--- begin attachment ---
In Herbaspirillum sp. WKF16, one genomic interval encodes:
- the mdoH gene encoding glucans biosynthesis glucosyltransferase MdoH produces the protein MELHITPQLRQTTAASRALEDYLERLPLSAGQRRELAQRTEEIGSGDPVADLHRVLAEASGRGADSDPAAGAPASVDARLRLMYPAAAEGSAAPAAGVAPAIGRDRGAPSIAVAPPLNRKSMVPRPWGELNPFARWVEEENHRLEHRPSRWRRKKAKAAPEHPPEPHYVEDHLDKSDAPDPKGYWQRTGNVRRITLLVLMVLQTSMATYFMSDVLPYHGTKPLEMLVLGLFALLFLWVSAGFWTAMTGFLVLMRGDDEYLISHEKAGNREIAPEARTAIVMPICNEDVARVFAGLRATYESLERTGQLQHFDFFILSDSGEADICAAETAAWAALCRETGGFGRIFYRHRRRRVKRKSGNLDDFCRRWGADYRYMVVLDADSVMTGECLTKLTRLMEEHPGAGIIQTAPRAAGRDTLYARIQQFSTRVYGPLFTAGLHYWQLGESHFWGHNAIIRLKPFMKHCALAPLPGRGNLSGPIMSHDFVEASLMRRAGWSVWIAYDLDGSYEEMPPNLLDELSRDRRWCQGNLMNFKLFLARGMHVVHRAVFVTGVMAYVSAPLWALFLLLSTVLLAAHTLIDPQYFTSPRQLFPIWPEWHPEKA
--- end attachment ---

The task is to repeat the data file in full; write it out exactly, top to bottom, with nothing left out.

In Herbaspirillum sp. WKF16, one genomic interval encodes:
- the mdoH gene encoding glucans biosynthesis glucosyltransferase MdoH produces the protein MELHITPQLRQTTAASRALEDYLERLPLSAGQRRELAQRTEEIGSGDPVADLHRVLAEASGRGADSDPAAGAPASVDARLRLMYPAAAEGSAAPAAGVAPAIGRDRGAPSIAVAPPLNRKSMVPRPWGELNPFARWVEEENHRLEHRPSRWRRKKAKAAPEHPPEPHYVEDHLDKSDAPDPKGYWQRTGNVRRITLLVLMVLQTSMATYFMSDVLPYHGTKPLEMLVLGLFALLFLWVSAGFWTAMTGFLVLMRGDDEYLISHEKAGNREIAPEARTAIVMPICNEDVARVFAGLRATYESLERTGQLQHFDFFILSDSGEADICAAETAAWAALCRETGGFGRIFYRHRRRRVKRKSGNLDDFCRRWGADYRYMVVLDADSVMTGECLTKLTRLMEEHPGAGIIQTAPRAAGRDTLYARIQQFSTRVYGPLFTAGLHYWQLGESHFWGHNAIIRLKPFMKHCALAPLPGRGNLSGPIMSHDFVEASLMRRAGWSVWIAYDLDGSYEEMPPNLLDELSRDRRWCQGNLMNFKLFLARGMHVVHRAVFVTGVMAYVSAPLWALFLLLSTVLLAAHTLIDPQYFTSPRQLFPIWPEWHPEKA